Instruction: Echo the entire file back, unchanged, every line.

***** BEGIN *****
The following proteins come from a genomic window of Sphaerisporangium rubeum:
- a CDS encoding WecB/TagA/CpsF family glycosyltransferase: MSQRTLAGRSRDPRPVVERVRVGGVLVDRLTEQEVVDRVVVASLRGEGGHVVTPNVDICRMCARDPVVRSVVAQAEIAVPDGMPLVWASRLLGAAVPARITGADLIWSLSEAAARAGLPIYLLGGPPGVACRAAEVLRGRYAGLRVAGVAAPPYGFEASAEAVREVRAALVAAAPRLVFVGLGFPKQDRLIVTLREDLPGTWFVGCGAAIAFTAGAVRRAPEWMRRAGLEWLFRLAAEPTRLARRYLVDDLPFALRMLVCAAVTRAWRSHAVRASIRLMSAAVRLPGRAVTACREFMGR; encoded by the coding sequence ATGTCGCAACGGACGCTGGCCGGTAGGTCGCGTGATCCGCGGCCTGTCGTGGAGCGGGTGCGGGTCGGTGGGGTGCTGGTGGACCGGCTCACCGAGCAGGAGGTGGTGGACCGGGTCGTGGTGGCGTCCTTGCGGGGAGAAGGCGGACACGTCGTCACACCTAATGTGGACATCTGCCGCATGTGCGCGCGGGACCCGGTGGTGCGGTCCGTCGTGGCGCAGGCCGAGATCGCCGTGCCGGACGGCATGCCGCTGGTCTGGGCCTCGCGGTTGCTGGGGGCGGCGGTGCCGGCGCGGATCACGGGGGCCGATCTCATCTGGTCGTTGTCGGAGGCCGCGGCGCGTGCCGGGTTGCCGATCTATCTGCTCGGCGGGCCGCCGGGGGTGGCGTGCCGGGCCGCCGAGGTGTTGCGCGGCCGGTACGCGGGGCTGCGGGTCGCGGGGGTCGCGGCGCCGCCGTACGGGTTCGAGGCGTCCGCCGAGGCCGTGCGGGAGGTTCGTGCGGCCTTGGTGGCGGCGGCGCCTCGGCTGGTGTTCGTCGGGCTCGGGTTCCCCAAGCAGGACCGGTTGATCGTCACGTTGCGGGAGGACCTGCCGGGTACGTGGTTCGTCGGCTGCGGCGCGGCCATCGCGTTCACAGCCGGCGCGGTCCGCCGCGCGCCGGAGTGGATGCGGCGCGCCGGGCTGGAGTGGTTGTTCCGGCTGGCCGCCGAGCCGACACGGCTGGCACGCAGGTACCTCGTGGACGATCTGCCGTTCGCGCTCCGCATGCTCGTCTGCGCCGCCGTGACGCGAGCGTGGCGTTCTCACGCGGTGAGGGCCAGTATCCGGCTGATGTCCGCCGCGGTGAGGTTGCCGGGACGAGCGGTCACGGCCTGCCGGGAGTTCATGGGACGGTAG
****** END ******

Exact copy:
The following proteins come from a genomic window of Sphaerisporangium rubeum:
- a CDS encoding WecB/TagA/CpsF family glycosyltransferase: MSQRTLAGRSRDPRPVVERVRVGGVLVDRLTEQEVVDRVVVASLRGEGGHVVTPNVDICRMCARDPVVRSVVAQAEIAVPDGMPLVWASRLLGAAVPARITGADLIWSLSEAAARAGLPIYLLGGPPGVACRAAEVLRGRYAGLRVAGVAAPPYGFEASAEAVREVRAALVAAAPRLVFVGLGFPKQDRLIVTLREDLPGTWFVGCGAAIAFTAGAVRRAPEWMRRAGLEWLFRLAAEPTRLARRYLVDDLPFALRMLVCAAVTRAWRSHAVRASIRLMSAAVRLPGRAVTACREFMGR; encoded by the coding sequence ATGTCGCAACGGACGCTGGCCGGTAGGTCGCGTGATCCGCGGCCTGTCGTGGAGCGGGTGCGGGTCGGTGGGGTGCTGGTGGACCGGCTCACCGAGCAGGAGGTGGTGGACCGGGTCGTGGTGGCGTCCTTGCGGGGAGAAGGCGGACACGTCGTCACACCTAATGTGGACATCTGCCGCATGTGCGCGCGGGACCCGGTGGTGCGGTCCGTCGTGGCGCAGGCCGAGATCGCCGTGCCGGACGGCATGCCGCTGGTCTGGGCCTCGCGGTTGCTGGGGGCGGCGGTGCCGGCGCGGATCACGGGGGCCGATCTCATCTGGTCGTTGTCGGAGGCCGCGGCGCGTGCCGGGTTGCCGATCTATCTGCTCGGCGGGCCGCCGGGGGTGGCGTGCCGGGCCGCCGAGGTGTTGCGCGGCCGGTACGCGGGGCTGCGGGTCGCGGGGGTCGCGGCGCCGCCGTACGGGTTCGAGGCGTCCGCCGAGGCCGTGCGGGAGGTTCGTGCGGCCTTGGTGGCGGCGGCGCCTCGGCTGGTGTTCGTCGGGCTCGGGTTCCCCAAGCAGGACCGGTTGATCGTCACGTTGCGGGAGGACCTGCCGGGTACGTGGTTCGTCGGCTGCGGCGCGGCCATCGCGTTCACAGCCGGCGCGGTCCGCCGCGCGCCGGAGTGGATGCGGCGCGCCGGGCTGGAGTGGTTGTTCCGGCTGGCCGCCGAGCCGACACGGCTGGCACGCAGGTACCTCGTGGACGATCTGCCGTTCGCGCTCCGCATGCTCGTCTGCGCCGCCGTGACGCGAGCGTGGCGTTCTCACGCGGTGAGGGCCAGTATCCGGCTGATGTCCGCCGCGGTGAGGTTGCCGGGACGAGCGGTCACGGCCTGCCGGGAGTTCATGGGACGGTAG